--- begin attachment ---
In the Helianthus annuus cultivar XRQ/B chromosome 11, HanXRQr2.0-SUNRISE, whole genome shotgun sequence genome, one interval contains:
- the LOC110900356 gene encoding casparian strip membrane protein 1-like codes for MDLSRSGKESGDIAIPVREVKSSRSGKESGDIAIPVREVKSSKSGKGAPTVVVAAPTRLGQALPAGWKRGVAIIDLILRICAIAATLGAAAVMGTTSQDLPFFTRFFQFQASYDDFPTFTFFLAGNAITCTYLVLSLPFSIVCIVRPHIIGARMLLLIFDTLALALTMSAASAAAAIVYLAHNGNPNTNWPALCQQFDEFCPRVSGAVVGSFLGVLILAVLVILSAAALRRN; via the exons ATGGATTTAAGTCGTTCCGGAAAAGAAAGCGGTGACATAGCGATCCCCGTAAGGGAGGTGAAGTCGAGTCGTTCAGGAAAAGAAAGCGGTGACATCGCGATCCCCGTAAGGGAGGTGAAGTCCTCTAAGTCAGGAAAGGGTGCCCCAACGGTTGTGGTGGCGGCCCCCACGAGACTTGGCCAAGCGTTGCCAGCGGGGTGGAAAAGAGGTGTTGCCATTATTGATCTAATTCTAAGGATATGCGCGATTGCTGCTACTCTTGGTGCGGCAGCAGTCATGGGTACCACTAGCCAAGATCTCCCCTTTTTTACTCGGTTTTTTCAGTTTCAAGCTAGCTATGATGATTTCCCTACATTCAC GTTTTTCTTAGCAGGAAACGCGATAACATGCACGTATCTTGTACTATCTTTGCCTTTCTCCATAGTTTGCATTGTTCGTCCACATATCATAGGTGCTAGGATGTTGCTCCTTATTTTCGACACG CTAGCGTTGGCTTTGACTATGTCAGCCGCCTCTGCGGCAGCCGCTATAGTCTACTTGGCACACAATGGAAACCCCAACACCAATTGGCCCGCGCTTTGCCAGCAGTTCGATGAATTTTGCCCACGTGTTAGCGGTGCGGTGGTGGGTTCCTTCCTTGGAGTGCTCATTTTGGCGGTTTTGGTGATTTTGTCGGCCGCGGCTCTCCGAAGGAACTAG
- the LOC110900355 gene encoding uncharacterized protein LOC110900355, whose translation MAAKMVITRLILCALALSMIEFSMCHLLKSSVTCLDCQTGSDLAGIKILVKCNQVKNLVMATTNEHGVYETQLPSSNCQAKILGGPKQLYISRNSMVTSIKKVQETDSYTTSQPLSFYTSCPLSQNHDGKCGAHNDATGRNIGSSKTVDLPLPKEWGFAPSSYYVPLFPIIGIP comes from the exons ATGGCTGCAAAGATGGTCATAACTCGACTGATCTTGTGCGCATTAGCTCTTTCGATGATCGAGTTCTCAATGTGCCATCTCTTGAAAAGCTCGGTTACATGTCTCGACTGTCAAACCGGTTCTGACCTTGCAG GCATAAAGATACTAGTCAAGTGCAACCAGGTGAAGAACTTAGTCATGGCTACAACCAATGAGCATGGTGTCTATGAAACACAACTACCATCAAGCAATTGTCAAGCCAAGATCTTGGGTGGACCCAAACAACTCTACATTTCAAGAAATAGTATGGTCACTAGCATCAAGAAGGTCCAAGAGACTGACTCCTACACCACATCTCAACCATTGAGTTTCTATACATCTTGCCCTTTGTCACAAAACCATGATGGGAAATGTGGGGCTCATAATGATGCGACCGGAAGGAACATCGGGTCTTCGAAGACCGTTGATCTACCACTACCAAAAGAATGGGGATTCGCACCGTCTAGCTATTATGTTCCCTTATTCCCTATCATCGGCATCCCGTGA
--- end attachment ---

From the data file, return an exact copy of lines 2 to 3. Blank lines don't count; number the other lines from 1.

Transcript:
- the LOC110900356 gene encoding casparian strip membrane protein 1-like codes for MDLSRSGKESGDIAIPVREVKSSRSGKESGDIAIPVREVKSSKSGKGAPTVVVAAPTRLGQALPAGWKRGVAIIDLILRICAIAATLGAAAVMGTTSQDLPFFTRFFQFQASYDDFPTFTFFLAGNAITCTYLVLSLPFSIVCIVRPHIIGARMLLLIFDTLALALTMSAASAAAAIVYLAHNGNPNTNWPALCQQFDEFCPRVSGAVVGSFLGVLILAVLVILSAAALRRN; via the exons ATGGATTTAAGTCGTTCCGGAAAAGAAAGCGGTGACATAGCGATCCCCGTAAGGGAGGTGAAGTCGAGTCGTTCAGGAAAAGAAAGCGGTGACATCGCGATCCCCGTAAGGGAGGTGAAGTCCTCTAAGTCAGGAAAGGGTGCCCCAACGGTTGTGGTGGCGGCCCCCACGAGACTTGGCCAAGCGTTGCCAGCGGGGTGGAAAAGAGGTGTTGCCATTATTGATCTAATTCTAAGGATATGCGCGATTGCTGCTACTCTTGGTGCGGCAGCAGTCATGGGTACCACTAGCCAAGATCTCCCCTTTTTTACTCGGTTTTTTCAGTTTCAAGCTAGCTATGATGATTTCCCTACATTCAC GTTTTTCTTAGCAGGAAACGCGATAACATGCACGTATCTTGTACTATCTTTGCCTTTCTCCATAGTTTGCATTGTTCGTCCACATATCATAGGTGCTAGGATGTTGCTCCTTATTTTCGACACG CTAGCGTTGGCTTTGACTATGTCAGCCGCCTCTGCGGCAGCCGCTATAGTCTACTTGGCACACAATGGAAACCCCAACACCAATTGGCCCGCGCTTTGCCAGCAGTTCGATGAATTTTGCCCACGTGTTAGCGGTGCGGTGGTGGGTTCCTTCCTTGGAGTGCTCATTTTGGCGGTTTTGGTGATTTTGTCGGCCGCGGCTCTCCGAAGGAACTAG
- the LOC110900355 gene encoding uncharacterized protein LOC110900355, whose translation MAAKMVITRLILCALALSMIEFSMCHLLKSSVTCLDCQTGSDLAGIKILVKCNQVKNLVMATTNEHGVYETQLPSSNCQAKILGGPKQLYISRNSMVTSIKKVQETDSYTTSQPLSFYTSCPLSQNHDGKCGAHNDATGRNIGSSKTVDLPLPKEWGFAPSSYYVPLFPIIGIP comes from the exons ATGGCTGCAAAGATGGTCATAACTCGACTGATCTTGTGCGCATTAGCTCTTTCGATGATCGAGTTCTCAATGTGCCATCTCTTGAAAAGCTCGGTTACATGTCTCGACTGTCAAACCGGTTCTGACCTTGCAG GCATAAAGATACTAGTCAAGTGCAACCAGGTGAAGAACTTAGTCATGGCTACAACCAATGAGCATGGTGTCTATGAAACACAACTACCATCAAGCAATTGTCAAGCCAAGATCTTGGGTGGACCCAAACAACTCTACATTTCAAGAAATAGTATGGTCACTAGCATCAAGAAGGTCCAAGAGACTGACTCCTACACCACATCTCAACCATTGAGTTTCTATACATCTTGCCCTTTGTCACAAAACCATGATGGGAAATGTGGGGCTCATAATGATGCGACCGGAAGGAACATCGGGTCTTCGAAGACCGTTGATCTACCACTACCAAAAGAATGGGGATTCGCACCGTCTAGCTATTATGTTCCCTTATTCCCTATCATCGGCATCCCGTGA